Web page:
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Impact of climate change on state fragility

15.04.2015 - Article

On 14 April, before the start of the G7 Foreign Ministers Meeting in Lübeck, Foreign Minister Steinmeier was presented with a study investigating the impact of climate change on state fragility.

Presentation of the study to Federal Foreign Minister Steinmeier
Presentation of the study to Federal Foreign Minister Steinmeier© Photothek/Trutschel

On 14 April, before the start of the G7 Foreign Ministers Meeting in Lübeck, Federal Foreign Minister Frank‑Walter Steinmeier was presented with a study investigating the impact of climate change on state fragility. The report was compiled by think tanks from Germany, Britain, France and the United States. The conclusions and recommendations of the study will feature on the agenda of the G7 Foreign Ministers Meeting.

Climate change is one of the greatest threats to security in the 21st century. In future it will have an increasingly severe impact not only on ecosystems, flora and fauna, but also on the stability of states and societies. Climate‑related stress factors such as water scarcity, natural disasters and rising sea levels present a challenge even to stable states. Yet states which cannot absorb the additional impact of global climate change and overcome it by peaceful means face the greatest risk of fragility.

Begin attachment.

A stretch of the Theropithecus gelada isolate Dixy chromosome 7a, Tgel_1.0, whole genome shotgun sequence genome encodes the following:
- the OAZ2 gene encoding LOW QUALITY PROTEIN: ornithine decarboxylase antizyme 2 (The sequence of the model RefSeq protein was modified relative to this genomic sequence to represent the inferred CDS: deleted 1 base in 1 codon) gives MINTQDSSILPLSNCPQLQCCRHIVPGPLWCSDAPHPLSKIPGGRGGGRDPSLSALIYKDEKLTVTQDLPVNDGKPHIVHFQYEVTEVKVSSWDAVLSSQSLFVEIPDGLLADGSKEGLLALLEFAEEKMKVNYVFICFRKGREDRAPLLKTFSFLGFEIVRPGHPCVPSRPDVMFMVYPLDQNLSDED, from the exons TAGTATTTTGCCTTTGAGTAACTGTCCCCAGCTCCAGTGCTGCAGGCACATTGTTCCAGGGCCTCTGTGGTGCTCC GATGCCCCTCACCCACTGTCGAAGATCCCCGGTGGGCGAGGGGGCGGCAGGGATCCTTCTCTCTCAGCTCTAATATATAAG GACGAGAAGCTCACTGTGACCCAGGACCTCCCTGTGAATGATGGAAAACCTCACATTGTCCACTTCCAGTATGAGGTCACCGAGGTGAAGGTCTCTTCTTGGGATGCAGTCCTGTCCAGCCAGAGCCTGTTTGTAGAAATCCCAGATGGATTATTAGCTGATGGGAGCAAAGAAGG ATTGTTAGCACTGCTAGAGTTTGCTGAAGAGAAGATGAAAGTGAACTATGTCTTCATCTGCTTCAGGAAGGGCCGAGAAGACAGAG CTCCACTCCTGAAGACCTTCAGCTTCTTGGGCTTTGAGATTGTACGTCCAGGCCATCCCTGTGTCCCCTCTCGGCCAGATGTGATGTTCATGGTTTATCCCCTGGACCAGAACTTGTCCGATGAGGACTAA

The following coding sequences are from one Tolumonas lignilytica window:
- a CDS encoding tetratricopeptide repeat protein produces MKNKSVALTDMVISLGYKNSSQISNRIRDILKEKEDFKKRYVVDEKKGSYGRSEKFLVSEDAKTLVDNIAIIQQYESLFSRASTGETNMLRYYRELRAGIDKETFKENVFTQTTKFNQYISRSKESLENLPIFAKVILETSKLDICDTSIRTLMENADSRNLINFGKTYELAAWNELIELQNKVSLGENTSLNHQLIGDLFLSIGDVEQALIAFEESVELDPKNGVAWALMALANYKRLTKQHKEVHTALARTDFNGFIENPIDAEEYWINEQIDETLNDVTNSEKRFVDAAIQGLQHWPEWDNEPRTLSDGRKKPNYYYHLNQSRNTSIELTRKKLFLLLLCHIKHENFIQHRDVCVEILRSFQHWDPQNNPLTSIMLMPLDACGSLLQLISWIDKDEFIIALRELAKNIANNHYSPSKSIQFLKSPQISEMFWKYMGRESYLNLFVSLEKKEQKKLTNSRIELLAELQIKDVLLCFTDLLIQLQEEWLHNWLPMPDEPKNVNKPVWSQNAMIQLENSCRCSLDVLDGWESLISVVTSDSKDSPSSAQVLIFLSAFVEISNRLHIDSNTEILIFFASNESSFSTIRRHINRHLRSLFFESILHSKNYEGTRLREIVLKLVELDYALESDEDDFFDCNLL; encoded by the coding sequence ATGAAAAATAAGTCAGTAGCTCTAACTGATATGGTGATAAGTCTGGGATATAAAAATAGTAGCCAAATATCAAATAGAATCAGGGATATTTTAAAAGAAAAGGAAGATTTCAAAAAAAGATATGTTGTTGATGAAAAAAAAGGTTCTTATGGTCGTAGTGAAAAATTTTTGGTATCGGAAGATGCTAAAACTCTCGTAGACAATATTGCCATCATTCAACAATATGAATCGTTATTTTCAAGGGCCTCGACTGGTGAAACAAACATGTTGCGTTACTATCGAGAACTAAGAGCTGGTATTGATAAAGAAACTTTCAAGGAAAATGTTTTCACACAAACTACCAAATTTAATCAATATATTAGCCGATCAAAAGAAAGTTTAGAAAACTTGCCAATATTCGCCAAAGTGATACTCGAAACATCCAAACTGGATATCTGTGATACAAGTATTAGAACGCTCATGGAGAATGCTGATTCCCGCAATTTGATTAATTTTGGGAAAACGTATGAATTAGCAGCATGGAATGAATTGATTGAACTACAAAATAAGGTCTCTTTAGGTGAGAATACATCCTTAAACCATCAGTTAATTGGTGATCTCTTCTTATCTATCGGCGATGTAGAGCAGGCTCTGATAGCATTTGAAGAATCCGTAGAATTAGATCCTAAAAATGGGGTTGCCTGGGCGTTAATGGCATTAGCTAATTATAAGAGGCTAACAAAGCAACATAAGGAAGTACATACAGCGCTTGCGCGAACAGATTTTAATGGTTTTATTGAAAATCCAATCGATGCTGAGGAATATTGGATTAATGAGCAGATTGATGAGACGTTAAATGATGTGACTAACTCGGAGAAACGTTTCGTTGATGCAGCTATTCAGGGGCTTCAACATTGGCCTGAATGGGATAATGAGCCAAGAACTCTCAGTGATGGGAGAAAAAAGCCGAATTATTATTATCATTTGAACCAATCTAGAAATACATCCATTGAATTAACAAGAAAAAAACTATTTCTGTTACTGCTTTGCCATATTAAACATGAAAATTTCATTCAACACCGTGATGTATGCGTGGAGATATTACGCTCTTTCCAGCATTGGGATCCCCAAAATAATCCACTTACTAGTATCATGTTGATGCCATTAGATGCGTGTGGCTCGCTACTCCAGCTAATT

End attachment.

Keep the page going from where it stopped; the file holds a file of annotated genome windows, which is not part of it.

The climate report was compiled by think tanks from four countries
The climate report was compiled by think tanks from four countries© Photothek/Trutschel

Resilience as a leitmotif of foreign policy

The Foreign Ministries of the G7 states therefore commissioned a study to investigate the impact of climate change on state fragility. On 14 April the study was presented to Foreign Minister Steinmeier in his role as chair of the G7 Foreign Ministers – just a few hours before he himself made his way to Lübeck to attend the Foreign Ministers Meeting. The report is entitled “A New Climate for Peace – Taking Action on Climate and Fragility Risks”.

Following the presentation Steinmeier stated:

The impact of climate change is posing a growing challenge to peace and stability. That is why we need a new culture of international cooperation: affected states need to be involved at an early stage, and state resilience needs to become a leitmotif of foreign policy. The G7 is an appropriate forum for cooperation on this approach.

Steinmeier added that he was pleased that the G7 states would now be able to develop joint initiatives and generate ideas for international processes on the basis of the study. He said that this was particularly important in view of the upcoming climate conference in Paris.

Further information

Climate change: a challenge for foreign policy

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